2008-04-25 / Columnists

Health & Harmony

Those Bloomin' Trees
By Dr. Nancy Gahles

DR. NANCY GAHLES DR. NANCY GAHLES April, as I often tell my family, is the best month of the year. After a long, dark, cold winter, I become elated at the prospect of spring. Of course, it being my birthday month adds an element of glee for me.

As the blossoms appear on the trees, I watch in awe as Mother Nature works her magic, slowly unfurling those buds to release the pollens that will create the summer gardens.

As an Earth Mother, I watch in anticipation as the pollens fly around, visibly, and attach themselves to my son. He is so susceptible to the windy, airborne particles of spring. My love/hate relationship with this season grows as I hear the little cough that signals the onset of reactive airway disease.

By the end of March each year, I begin my diatribe on taking fish oils, Echinacea, and Quercetin NOW so that we can prevent the eventual attacks of allergies.

I even go so far as to lay out the pills on his computer desk… only to return in the midday and find them sitting there. On his return from school I dutifully reiterate all the eventualities that will occur if he doesn't prepare by taking his vitamins. "OK, Mom, I KNOW."

And so it goes as April begins, the flowers open and blow their pollens through the air along with my words of wisdom.

"Small leaks sink big ships," is a saying my husband is fond of. Here I go echoing that phrase to my son as he goes out without a hat and stays up later than I think is prudent. "You will run your immune system down if you don't get enough sleep." "OK, Mom, I KNOW."

This week we were walking through NYC on a tour of the NYU campus. The wind was blowing and particulate matter was everywhere. As we were walking, that little cough began. That harbinger of bad news. I could hear that cough through a crowd at Yankee Stadium.

Anticipation looms large.

I begin scanning my memory banks for the remedies I gave him last year. I listen intently to the quality of the cough.

I search his face for other characteristic signs. Red eyes? Negative. Nose dripping? Negative. Just that little, dry cough. And my son casually carrying his inhaler, ready for use.

As soon as we arrive home I ask him to shower immediately to remove all the pollen from his hair and body. He tells me that he is tired and goes to lie down in bed. I begin preparation for the long journey into night as I know too well the sequence that is about to occur.

My son's symptoms always progress slowly until after midnight when the fever peaks, respiration is difficult and I am alone, in the middle of the night with a sick child.

These are the conditions which prompted me to seek out self care treatment modalities, one of which was homeopathy. There is nothing more heinous than being a mother in the middle of the night with a sick child and no armamentarium and the prospect of a trip to the emergency room as your only option.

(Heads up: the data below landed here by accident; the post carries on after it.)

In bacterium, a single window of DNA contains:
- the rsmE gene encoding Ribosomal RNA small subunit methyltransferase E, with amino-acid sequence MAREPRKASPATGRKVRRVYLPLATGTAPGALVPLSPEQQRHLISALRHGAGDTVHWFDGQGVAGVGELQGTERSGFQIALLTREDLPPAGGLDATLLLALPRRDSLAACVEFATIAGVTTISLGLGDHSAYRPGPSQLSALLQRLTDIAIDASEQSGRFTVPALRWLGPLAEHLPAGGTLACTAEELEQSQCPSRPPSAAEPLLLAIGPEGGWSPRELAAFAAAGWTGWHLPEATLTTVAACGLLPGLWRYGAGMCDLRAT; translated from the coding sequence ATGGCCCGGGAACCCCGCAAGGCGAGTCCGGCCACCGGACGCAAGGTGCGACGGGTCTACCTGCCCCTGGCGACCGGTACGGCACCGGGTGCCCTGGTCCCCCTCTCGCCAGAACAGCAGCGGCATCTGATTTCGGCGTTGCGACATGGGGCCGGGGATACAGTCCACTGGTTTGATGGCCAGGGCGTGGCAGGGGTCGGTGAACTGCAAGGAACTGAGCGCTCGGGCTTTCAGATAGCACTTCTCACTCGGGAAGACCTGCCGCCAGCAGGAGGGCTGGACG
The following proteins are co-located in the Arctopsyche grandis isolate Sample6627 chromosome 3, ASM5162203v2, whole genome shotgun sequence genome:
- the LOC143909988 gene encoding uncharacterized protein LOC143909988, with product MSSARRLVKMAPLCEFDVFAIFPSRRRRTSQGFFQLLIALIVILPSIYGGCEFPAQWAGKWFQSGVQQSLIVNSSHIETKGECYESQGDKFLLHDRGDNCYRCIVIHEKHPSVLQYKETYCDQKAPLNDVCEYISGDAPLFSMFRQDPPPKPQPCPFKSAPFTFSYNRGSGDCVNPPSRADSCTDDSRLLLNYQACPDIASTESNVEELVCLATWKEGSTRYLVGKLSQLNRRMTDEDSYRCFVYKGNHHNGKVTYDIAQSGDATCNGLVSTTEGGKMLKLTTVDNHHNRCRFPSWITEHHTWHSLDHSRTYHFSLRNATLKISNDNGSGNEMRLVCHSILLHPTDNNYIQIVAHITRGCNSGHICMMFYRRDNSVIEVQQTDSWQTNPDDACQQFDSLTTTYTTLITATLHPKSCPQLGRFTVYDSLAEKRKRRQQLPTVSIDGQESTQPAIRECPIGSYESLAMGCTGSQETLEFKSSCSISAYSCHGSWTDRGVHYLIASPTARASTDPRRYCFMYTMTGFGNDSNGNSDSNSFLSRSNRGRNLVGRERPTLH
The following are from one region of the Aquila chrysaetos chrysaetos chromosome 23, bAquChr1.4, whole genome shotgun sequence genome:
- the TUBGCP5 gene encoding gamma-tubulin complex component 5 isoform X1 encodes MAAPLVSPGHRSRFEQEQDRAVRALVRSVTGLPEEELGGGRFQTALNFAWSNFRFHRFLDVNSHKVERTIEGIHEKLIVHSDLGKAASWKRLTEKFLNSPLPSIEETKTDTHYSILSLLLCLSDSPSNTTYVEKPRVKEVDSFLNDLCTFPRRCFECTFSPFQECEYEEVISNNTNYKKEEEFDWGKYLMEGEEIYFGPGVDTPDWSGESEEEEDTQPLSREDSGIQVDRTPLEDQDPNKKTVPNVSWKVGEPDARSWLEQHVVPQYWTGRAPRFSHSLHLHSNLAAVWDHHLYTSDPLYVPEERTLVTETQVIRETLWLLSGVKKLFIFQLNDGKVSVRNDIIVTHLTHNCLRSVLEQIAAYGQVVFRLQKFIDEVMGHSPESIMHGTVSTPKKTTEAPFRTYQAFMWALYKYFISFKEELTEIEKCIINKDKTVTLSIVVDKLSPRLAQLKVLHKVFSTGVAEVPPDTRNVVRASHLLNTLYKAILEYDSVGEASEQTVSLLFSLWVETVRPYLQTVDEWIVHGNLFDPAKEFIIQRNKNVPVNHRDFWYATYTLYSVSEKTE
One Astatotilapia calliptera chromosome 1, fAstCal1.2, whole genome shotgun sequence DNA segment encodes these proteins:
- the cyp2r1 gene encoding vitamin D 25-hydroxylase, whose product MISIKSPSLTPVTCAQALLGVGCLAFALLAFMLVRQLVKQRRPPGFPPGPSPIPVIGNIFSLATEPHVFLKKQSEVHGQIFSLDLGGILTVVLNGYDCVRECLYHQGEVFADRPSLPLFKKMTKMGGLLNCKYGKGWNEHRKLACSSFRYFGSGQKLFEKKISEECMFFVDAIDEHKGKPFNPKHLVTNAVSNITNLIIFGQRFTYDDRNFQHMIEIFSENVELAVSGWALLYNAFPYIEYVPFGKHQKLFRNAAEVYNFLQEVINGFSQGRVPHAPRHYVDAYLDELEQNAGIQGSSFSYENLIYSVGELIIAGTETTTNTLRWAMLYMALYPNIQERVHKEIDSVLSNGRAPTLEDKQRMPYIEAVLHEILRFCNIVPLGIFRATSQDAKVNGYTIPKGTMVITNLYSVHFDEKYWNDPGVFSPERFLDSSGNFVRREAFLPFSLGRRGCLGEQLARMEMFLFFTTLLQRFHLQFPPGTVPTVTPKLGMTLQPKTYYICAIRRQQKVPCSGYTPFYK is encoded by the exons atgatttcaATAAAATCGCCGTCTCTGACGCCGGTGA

In order to select an appropriate remedy, there must be a symptom complex that you can look up (repertorize)

in books called the Homeopathic Materia Medica.

The single cause for my anticipatory anxiety is that generally, a condition in its early stages may have only one or very few characterizing symptoms, thus making it difficult to impossible to select a good remedy for the case. That little dry cough can be characteristic of over 1,000 remedies so I must wait until the picture develops more clearly. That translates into watching your child become sicker and striking at just the right moment with the remedy that will alleviate his suffering. Daunting? Always!

I did make him an herbal tea with raw honey. I brought it to him as he was lying in bed shivering. AH! A symptom! "Bring me a blanket, please." Remedy selections running through my mind, I scurried to bring him a comforter. As the fever came on, that little dry cough crept in more repetitively. As the evening progressed tonight, the cough became a continual, incessant, exhausting one. I kept the rhythm of the cough timed to my typing on the computer searching for a compatible remedy with only that cough as a symptom as the fever was slowly diminishing.

Given that it was springtime, pollen was the causative agent, wind was the precipitating factor and the onset was sudden with a chill and fever, I selected an acute remedy called Aconite. The mind/emotion etiology of Aconite symptoms can be fear, fright, bad news or some shocking event. I took into account that trip to the admissions office at NYU, a fairly overwhelming university with high standards for admission, and gave my son a dose of Aconite. 2:40 a.m. now. I sit back in bed and listen to the cough. Slowly it begins to disappear. 2:50 a.m., no cough. I lie in bed… waiting. 3 a.m., I go into his room. He gives me the thumbs up sign. "I can't believe how fast that worked!" he exclaims.

Here we are two days later and he has no sign of the cough. It is always amazing to me the way in which a simple, safe and effective therapy can be a boon to a mother and child. Especially in the middle of the night. I don't feel alone and scared when I have my repertory and material medica at hand. And God on my side, guiding my selection of remedies. You can learn this method, too. Certainly, it is not meant to replace medical advice or treatment. Simple, self-limiting conditions for which one might use over the counter preparations respond well, however.

You may contact me at askDrNancy @aol.com for further information.

May The Blessings Be!

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